Leaders explain impact of Suez Canal blockage on Maryland, price of goods

Posted on April 1, 2021

One of the largest cargo ships in the world is now back on course after being stuck in the Suez Canal.

The Ever Given was grounded for more than a week, blocking one of the world’s most important shipping lanes, so how will the whole ordeal impact things at the Port of Baltimore?

The Port of Baltimore is about 80% done with its dredging operations that would make it able to receive the world’s largest ships, like the Ever Given.

Nevertheless, the impacts are being felt in Baltimore, as a number of ships going to and from Asia have been in holding patterns for days.

What does that mean for consumers: It could mean a short-term spike in prices for some goods.

It was last Tuesday when the Ever Given brought a significant amount of the world’s trade to a halt to the tune of $9 billion a day.

The 1,400-foot cargo ship was stuck in the Suez Canal. On Monday, it was finally freed after an all-out effort by canal authorities.

“We could see delays anywhere between five, seven, 10 days depending upon how quickly this moves. My understanding is that commerce and cargo is moving as we speak right now,” said William “Bill” Doyle, executive director of Maryland Port Administration.

Doyle told 11 News there are several ships either bound for Baltimore or Asia that have been impacted.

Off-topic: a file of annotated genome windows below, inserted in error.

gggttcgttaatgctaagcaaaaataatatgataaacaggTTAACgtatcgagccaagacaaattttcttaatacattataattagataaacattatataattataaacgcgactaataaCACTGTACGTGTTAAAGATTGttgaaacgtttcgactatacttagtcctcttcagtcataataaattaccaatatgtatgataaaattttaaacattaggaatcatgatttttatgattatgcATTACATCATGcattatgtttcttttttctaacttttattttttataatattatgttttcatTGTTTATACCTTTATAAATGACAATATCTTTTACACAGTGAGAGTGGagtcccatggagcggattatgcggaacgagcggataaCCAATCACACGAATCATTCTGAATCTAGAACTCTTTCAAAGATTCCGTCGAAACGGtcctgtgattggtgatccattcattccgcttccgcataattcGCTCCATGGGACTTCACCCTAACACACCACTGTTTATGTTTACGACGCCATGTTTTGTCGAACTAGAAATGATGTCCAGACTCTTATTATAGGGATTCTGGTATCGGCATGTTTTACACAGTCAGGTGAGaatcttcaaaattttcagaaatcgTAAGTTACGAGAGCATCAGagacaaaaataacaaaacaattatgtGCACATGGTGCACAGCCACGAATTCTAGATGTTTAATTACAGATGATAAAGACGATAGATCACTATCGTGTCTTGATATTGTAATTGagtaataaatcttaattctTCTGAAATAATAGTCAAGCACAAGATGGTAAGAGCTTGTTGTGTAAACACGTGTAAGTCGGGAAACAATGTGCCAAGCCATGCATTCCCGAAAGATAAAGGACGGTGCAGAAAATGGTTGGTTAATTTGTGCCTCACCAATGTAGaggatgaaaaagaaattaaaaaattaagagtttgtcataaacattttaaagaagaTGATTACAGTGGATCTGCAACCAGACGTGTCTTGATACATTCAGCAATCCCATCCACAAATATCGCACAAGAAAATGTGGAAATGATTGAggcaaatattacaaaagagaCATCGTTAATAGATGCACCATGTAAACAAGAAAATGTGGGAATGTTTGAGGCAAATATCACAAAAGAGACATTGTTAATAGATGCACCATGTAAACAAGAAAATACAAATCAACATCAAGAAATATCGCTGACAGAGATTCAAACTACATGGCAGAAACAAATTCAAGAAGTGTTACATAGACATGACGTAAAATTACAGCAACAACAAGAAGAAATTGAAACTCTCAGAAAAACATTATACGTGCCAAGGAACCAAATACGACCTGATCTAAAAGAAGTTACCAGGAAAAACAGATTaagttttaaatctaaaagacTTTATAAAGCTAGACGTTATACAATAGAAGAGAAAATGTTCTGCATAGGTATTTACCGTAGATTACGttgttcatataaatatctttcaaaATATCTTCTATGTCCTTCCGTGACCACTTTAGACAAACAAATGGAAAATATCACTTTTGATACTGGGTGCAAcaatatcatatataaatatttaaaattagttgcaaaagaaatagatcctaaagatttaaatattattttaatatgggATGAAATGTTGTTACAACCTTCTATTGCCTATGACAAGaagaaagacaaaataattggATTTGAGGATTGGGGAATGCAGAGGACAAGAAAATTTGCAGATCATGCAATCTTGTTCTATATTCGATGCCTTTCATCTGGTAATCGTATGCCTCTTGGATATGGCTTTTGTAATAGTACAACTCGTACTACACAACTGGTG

“We have ships that are heading north from the Red Sea into the Suez Canal that are now at anchor. We have three ships within the canal that were stuck as a result of the grounding and we have another four vessels that are above the Anchorage that will be heading to Asia,” Doyle said.

So, how does that affect the consumers?

There have been several reports that the delayed shipping could affect everything from lawn equipment to coffee, even toilet paper, something that was a real issue at the beginning of the coronavirus pandemic.

“When the Suez Canal can’t operate, can’t function normally, that very much affects the flow of goods into North America, including into Baltimore,” said Sage Police Group CEO and economist Anirban Basu.

Basu told 11 News consumers might see a short-term increase in prices of some goods, but overall, the supply chain should return to normal.

“I don’t expect to see the kinds of shortages that we saw earlier in the pandemic and global supply chains were really under pressure goods couldn’t be produced at all in many cases let alone shipped,” Basu said.

WBAL-TV 11 News was told new cranes will be delivered soon to help unload those larger ships and the port administration has expanded the comment period for the expansion of the Howard Street tunnel, which is expected to break ground in September.

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